Many of us have heard of lifespan, but do we know the importance of healthspan? Healthspan is the period of life spent in good health free from chronic diseases and the disability of aging. It is not merely the absence of disease, but health is the state of complete physical, mental, and social well-being. If one is past their healthspan, that means they are chronically sick, typically with a degenerating condition. Unlike the average lifespan, which for Americans is roughly 79-years-old, we don’t have a marker for the average healthspan. Understanding how we age and what we can do to promote healthy aging is the key to building upon our healthspan. Once thought to be unavoidable, consequences of aging are now considered preventable.
People measure health like beauty. One person may feel healthy if their doctor says their vital signs are normal and they are able to take care of their personal needs. Another may feel unhealthy at the same level if they had to give up or restrict some enjoyed activity.
The Prevalence of Disability as We Age
“We lose our years of health based on the prevalence of disability,” said TPMG Family Medicine Physician, Linda G.P. Schneider, MD. “For those between the ages of 65 and 74, around 18 percent have at least one disability. Nearly 25 percent of people ages 75 years or older live with some type of disability”.
These functional limitations can be simple things like difficulty seeing even with glasses or hearing even with aids, cognition, and mobility. The most common preventable chronic conditions leading to disability include heart disease, diabetes, and Alzheimer’s disease.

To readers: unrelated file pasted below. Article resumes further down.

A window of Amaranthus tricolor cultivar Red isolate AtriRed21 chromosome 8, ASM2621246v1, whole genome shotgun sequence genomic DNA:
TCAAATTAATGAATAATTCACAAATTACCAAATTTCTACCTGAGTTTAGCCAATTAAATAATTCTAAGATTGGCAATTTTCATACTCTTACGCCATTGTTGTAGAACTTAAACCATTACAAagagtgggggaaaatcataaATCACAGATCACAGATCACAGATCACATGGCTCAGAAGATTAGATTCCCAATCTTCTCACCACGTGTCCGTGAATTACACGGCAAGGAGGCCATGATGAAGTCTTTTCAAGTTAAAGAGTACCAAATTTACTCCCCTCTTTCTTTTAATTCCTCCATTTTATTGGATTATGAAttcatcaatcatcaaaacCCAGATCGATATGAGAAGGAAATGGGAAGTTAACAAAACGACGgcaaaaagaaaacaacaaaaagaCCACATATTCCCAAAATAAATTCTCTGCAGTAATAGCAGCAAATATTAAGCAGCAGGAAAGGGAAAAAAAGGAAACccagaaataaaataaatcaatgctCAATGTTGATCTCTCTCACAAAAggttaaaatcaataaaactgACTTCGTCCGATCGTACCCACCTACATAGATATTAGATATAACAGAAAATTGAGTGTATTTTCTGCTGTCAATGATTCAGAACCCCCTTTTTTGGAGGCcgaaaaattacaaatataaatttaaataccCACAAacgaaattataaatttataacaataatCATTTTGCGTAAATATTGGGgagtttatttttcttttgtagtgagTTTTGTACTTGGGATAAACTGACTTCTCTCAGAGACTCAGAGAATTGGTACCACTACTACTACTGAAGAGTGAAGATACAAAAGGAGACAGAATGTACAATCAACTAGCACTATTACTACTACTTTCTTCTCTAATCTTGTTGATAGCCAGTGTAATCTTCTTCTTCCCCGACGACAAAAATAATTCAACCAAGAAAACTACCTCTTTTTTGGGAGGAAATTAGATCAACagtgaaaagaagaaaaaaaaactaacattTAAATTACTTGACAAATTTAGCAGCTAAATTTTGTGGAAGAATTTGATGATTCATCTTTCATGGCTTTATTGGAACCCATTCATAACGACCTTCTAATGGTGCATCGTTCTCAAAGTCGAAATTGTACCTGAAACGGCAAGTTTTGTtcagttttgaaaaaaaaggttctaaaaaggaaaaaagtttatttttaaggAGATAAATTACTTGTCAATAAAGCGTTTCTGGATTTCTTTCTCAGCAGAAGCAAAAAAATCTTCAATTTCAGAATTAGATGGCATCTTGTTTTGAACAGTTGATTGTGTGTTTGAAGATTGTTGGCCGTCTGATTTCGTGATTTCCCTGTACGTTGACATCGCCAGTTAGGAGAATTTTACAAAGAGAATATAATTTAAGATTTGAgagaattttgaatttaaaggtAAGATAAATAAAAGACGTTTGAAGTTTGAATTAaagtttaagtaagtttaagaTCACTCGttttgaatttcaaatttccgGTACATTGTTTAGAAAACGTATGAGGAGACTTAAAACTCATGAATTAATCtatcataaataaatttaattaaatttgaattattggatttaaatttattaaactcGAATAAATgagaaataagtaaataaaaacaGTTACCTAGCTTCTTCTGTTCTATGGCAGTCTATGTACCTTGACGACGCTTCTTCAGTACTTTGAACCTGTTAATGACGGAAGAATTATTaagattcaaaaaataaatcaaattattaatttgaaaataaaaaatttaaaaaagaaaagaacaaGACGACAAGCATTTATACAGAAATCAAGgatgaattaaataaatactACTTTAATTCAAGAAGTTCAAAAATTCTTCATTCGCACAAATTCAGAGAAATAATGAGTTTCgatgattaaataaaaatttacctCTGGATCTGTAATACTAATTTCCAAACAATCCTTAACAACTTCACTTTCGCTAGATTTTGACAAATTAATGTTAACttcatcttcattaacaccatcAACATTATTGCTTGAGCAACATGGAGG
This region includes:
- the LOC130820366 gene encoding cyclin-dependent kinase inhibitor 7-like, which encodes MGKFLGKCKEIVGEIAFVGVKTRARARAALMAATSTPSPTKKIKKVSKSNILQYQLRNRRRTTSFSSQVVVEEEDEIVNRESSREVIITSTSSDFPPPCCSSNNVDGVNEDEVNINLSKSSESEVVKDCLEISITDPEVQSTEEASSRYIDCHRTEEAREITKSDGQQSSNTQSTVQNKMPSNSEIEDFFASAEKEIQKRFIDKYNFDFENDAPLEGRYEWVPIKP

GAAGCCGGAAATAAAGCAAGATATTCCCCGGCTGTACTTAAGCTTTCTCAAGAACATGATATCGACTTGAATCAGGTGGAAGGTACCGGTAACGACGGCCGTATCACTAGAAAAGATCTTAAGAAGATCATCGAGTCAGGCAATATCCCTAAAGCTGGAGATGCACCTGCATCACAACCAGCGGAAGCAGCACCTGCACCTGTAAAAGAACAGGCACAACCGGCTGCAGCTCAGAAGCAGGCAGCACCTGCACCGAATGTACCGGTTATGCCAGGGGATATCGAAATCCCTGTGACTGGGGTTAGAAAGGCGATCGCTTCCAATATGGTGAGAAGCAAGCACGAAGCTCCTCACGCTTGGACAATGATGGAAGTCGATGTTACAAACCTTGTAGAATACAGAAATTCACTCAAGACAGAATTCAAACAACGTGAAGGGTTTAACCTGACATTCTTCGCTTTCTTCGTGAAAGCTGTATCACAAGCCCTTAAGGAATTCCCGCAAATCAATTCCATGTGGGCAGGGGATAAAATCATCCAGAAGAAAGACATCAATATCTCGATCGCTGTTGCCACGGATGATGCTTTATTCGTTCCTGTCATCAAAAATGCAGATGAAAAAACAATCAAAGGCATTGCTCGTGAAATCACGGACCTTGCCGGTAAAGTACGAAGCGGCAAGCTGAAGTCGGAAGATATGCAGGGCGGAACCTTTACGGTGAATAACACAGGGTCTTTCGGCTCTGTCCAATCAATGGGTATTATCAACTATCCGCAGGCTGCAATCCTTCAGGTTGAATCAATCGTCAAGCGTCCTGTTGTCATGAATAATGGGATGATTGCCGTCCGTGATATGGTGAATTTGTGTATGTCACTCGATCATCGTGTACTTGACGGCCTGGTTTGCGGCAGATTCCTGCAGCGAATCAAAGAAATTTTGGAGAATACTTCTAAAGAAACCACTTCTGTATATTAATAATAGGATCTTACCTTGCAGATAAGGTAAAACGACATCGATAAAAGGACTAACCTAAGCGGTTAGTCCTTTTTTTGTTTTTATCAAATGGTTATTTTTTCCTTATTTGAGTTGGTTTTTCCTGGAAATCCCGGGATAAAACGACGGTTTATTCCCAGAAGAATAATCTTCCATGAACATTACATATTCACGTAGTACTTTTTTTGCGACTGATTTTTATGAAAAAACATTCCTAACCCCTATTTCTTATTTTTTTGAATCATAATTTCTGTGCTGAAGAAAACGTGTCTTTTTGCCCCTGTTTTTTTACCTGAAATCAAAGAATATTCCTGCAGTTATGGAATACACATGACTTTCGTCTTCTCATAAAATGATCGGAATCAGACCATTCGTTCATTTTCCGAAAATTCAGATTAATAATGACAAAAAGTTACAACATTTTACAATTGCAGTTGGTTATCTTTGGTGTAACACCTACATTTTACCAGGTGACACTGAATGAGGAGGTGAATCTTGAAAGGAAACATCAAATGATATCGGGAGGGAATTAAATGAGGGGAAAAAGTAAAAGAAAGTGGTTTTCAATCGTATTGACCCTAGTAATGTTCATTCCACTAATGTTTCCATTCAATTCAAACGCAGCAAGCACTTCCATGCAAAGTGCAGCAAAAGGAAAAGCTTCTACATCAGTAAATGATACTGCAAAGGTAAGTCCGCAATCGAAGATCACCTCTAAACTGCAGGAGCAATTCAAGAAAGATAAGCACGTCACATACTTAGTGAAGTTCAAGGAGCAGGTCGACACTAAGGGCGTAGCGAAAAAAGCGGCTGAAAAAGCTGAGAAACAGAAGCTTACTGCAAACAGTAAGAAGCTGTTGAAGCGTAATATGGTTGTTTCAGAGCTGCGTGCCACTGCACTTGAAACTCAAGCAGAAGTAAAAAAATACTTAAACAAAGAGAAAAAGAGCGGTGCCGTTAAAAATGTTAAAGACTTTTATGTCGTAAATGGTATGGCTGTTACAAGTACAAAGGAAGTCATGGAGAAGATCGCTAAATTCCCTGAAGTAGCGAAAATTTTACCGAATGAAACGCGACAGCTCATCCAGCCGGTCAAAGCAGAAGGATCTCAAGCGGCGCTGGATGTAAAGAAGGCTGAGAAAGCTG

Heart disease is the leading cause of death in both men and women in the United States. According to the CDC, each year, one in every four deaths is attributed to heart disease. Several medical conditions and lifestyle choices place people at higher risk for heart disease, including diabetes, excessive alcohol use, poor diet, little physical activity, and being overweight.
Diabetes remains the seventh leading cause of death in the U.S. and is most prevalent in seniors age 65 and older, affecting around 25 percent of the demographic.
Diabetes is a chronic condition that occurs either when the pancreas does not produce enough insulin or when the body cannot effectively use the amount of insulin produced. Over time, complications include damage to blood vessels that can lead to heart attack, stroke, and kidney problems.
Alzheimer’s disease is a progressive disorder causing the brain cells to die. Early signs of the disease include forgetting recent events or conversations that persist and worsen over time. Increasing age is the greatest known risk factor for Alzheimer’s disease, mainly affecting people over the age of 65. Alzheimer’s disease is not a preventable condition; however, evidence suggests eating a healthy diet, and exercising your mind and body can help lower your risk for developing the disease.
The preservation of health and prevention of disease is one way we can extend our healthspan. Lifestyle changes such as smoking cessation, increased activity, proper nutrition, weight loss, and adequate sleep all contribute to health preservation.